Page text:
Film and Social Change: Ideology, Class, and Pluralism in Selected East and West African Films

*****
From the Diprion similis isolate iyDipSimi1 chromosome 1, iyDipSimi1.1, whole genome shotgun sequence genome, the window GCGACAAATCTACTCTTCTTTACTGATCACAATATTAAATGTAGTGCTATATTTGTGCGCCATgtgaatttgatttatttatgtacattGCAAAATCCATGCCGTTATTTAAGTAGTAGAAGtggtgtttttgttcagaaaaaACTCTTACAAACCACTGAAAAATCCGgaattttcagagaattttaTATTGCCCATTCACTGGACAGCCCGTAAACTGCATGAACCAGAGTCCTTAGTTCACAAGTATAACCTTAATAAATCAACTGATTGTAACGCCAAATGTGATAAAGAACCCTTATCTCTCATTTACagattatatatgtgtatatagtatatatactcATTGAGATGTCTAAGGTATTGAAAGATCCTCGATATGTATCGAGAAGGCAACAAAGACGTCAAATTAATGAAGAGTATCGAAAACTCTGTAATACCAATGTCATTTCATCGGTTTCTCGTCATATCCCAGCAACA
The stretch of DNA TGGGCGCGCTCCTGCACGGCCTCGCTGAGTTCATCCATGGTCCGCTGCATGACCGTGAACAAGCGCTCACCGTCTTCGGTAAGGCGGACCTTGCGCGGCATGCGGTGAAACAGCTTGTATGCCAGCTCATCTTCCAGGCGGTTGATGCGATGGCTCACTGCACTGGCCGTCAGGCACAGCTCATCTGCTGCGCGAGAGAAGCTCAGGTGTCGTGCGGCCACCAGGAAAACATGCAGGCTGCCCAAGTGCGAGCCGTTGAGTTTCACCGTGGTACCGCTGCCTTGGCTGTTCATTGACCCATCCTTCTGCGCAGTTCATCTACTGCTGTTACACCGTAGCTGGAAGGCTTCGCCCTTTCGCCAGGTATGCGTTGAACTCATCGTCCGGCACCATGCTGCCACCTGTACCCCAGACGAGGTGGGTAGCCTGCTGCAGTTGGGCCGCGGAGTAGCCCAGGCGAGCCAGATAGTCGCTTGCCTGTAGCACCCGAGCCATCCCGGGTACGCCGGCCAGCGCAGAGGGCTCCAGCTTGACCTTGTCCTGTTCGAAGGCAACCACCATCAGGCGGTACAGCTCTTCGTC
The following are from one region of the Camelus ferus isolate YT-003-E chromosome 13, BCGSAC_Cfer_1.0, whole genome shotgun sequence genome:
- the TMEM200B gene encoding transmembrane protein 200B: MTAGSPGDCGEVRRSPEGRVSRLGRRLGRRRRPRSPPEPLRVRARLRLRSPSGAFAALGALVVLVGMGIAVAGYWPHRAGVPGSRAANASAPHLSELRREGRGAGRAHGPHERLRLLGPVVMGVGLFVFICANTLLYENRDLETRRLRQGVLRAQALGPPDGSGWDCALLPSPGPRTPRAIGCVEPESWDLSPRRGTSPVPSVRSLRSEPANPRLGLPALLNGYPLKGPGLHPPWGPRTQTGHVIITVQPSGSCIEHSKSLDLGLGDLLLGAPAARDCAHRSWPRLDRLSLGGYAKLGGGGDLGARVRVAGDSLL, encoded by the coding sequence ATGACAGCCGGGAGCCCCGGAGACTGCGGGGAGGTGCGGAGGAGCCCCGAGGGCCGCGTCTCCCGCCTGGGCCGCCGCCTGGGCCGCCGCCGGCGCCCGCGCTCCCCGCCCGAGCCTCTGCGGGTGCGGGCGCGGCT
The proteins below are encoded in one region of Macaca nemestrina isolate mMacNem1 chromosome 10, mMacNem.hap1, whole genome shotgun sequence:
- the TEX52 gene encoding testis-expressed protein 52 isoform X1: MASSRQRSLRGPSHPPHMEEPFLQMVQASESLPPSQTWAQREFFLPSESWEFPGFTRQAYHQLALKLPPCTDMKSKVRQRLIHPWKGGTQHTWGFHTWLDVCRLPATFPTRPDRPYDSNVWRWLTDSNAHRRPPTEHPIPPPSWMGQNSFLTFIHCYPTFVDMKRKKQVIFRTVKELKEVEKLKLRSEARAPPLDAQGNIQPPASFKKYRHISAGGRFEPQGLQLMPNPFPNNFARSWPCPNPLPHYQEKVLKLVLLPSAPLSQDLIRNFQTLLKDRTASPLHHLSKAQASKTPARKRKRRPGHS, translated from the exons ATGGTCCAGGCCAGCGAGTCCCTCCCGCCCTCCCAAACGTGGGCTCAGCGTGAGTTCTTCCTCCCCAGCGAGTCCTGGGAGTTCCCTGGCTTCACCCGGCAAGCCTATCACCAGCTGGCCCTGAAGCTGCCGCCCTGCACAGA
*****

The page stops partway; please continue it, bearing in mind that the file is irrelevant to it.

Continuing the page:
This study examined contemporary African cinema narratives with a view to guiding a socio-ideological reading of the narratives. Specifically, it has drawn connections between the film’s diegesis and the non-diegetic space to which the film addresses. The study addressed three key issues; social and ideological narratives, class struggles, and pluralism of narrative voices. The films analyzed were selected from East and West Africa. From West Africa, the study analyzed Kwaw Ansah’s Love Brewed in the African Pot (1981), Abderrahmane Sissako’s Bamako (2006), and Veronica Quarshie’s A Stab in the Dark (1999). From East Africa, the study analyzed Wanuri Kahiu’s From a Whisper (2008), Judy Kibinge’s Killer Necklace (2009), Bob Nyanja’s Malooned (2007) and Gavin Hood’s Eye in The Sky (2015). The main thesis is that films empower people to alter their social and ideological positions by influencing their consciousness about their lives. Since this was a study of films, this research concerned itself with the signifying process of film elements. Consequently, the main theory was Semiotics that proposes the analysis of textual elements as signifiers, often with hermeneutic references outside the film. It was a qualitative study, using quasi-comparative approach to combine cross-cutting ideas into coherent arguments about film and social change. The study is significant in that it provides a template that can be applied in studies of cinema and the many social situations of national importance such as; negative ethnicity, governance, family, religion, modernity and tradition, and terrorism to name just a few. These are exemplary of what the study refers to as social change.